Editing Your Manuscript

Tips for editing your manuscript submission for School Administrator magazine.

You can improve the likelihood that School Administrator will accept your article by using these guidelines to edit it yourself.

The tips may seem picky and insignificant, but you may be surprised at how they tighten and strengthen your writing.

 Organize Your Article
  • Make it flow logically and effortlessly. Make your points in sequence as if you were telling them to a friend or trying to convince a colleague. Remember your audience and strive to anticipate the reader's questions.
  • Use plain English. Make your meaning clear to every reader. Be specific when you can. Avoid generalities or unsubstantiated assertions.
 Write Concisely

Keep sentences lean and short. A simple declarative sentence is a thing of beauty. When in doubt, leave it out.

Omit unnecessary phrases such as:

  • in order to (say to)
  • in the area of instruction (say in instruction)
  • on an annual basis (say yearly)
  • subsequently to (say after)

Cut clutter. 

  • Do not look for answers and solutions to problems and difficulties. One of each synonym will convey your thought.
  • Do not show the skeleton of your article. Do not say "I am going to outline..." Just outline it.
  • Do not say, "Finally, ..." The reader will know when the article has ended.
  • Instead of writing "It is interesting to note that..." -- make it interesting.
  • Never say, "I want to take this opportunity to thank..." Grab that opportunity and simply thank!
  • Avoid sentences that begin with "It is..." or "There are." It and there have no antecedents. These words are dead wood, a dull start for what can become a vibrant sentence if you use active voice and a vivid verb.
  • Do not begin sentences with And or But.
  • Avoid stilted construction. Use before instead of prior to.
  • Do not use jargon, educationese or cliches.
 Use Active Voice

Active voice is strong, direct and lively. It tells who did what. Passive voice is longer and "fuzzifies" and avoids specifics. When Nixon, referring to Watergate, said "Mistakes were made," we did not learn a lot.

 Use Vivid Verbs

Dull sentences rely on forms of to be: is, are, were, will be, etc. Vivid verbs such as construct, pursue, elevate, undermine and motivate build strong sentences and convey exciting visual images.

  • Use concrete language that conjures up images. Readers understand and remember situations they can visualize.
  • Use examples to help the reader understand your point.
  • Do not smother verbs by turning them into nouns. Development is a bastardized noun derived from the verb develop. Use to help develop instead of the ten-syllable phrase to assist in the development of.... Do not turn working verbs into dull nouns, as in transmit/transmittal, concede/concession, neglect/negligence.
  • Rely on nouns and verbs, not adjectives or adverbs. Omit very, quite, meaningful and thankfully. Use nouns and verbs that relate to the senses of seeing, hearing and touching.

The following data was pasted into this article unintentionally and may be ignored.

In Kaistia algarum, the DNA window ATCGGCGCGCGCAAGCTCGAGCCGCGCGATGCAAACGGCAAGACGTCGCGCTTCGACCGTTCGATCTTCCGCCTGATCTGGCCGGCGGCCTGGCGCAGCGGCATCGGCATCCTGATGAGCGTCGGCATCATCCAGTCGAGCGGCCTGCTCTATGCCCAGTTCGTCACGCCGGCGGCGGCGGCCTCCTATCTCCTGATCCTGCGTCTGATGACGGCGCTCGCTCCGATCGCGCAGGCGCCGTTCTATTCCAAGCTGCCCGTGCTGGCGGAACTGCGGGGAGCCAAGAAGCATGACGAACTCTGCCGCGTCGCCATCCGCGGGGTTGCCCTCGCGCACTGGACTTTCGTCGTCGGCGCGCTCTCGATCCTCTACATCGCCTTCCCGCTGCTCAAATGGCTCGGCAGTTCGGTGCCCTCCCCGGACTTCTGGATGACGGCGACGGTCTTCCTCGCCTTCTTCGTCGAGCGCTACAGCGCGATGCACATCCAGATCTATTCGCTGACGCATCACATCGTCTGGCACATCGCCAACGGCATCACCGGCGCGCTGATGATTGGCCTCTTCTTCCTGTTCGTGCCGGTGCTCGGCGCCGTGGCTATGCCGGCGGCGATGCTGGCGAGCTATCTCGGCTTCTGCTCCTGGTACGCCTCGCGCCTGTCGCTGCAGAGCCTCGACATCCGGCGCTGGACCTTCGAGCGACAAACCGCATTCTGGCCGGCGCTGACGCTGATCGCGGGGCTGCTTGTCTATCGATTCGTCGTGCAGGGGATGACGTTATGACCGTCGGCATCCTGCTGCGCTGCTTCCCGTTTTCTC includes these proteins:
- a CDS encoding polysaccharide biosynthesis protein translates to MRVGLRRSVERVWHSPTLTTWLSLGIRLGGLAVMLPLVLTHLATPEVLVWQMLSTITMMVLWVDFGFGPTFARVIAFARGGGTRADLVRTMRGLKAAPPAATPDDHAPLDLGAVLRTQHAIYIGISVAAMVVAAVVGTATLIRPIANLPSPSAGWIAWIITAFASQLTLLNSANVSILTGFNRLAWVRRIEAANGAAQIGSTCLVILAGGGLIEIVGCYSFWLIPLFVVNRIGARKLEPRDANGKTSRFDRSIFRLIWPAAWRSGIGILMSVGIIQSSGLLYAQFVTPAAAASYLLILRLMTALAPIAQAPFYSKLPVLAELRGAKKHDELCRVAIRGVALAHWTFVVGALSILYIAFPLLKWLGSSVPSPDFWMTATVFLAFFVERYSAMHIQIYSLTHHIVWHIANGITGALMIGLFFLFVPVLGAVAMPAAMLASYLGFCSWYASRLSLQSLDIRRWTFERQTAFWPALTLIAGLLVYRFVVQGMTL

• Do not turn nouns and adjectives into verbs, as in to optimize, to interface, to maximize and to target. Author and impact are nouns, not verbs.
 Watch Out for Participial Phrases

The phrase must refer to the grammatical subject. A modifier that is not placed next to the word or phrase that it modifies may bring unexpected results, as in these cited by Strunk and White:

As a mother of five, with another on the way, my ironing board is always up.

Being in a dilapidated condition, I was able to buy the house at a very reasonable price.

  • Watch for ambiguous meanings, especially pronoun references. Ensure that singular pronouns match their singular nouns. Say "The board ended its meeting," not "The board ended their meeting."
  • Use plain words, not those with many syllables. Use about instead of approximately.
  • Avoid redundant words and phrases such as necessary prerequisites, absolutely essential, past experience, final outcome, future plans, new initiatives, serious crisis, untimely death and enclosed herewith.
 Adhere to Grammatical Rules
  • Make noun and verb tenses agree.
  • None and nobody are singular pronouns: None of the students has gone.
  • Data takes a plural verb: Data show that...
  • Do not split infinitives. Authorities advise against splitting infinitives but they permit it if the result is greater clarity.
 Use Words Correctly
  • Anxious and eager are not synonyms. You might be anxious about a test but should be eager to improve your writing skills.
  • Learn the difference between that and which, who and whom, fewer and less.
    • That defines or restricts, which introduces a commenting clause. Most writers need to go on a "which" hunt and substitute that.
    • Substitute he or who for him and whom to see which you should use.
    • Fewer indicates number and refers to things you can count. Less indicates amount and refers to things in bulk. Say fewer apples, less sugar.
  • Learn when to use whether or if, proven or proved, further or farther, than or from, like or as.
  • Do not use and/or or he/she (try they)
 Be Creative in Your Imagery and in Your Writing, But Not in Spelling or Punctuation

Proofread your article and use your computer's spell checker.

Ask a colleague or an English teacher to check your writing for accuracy and content. Articles filled with typos or other obvious errors are rarely accepted for publication.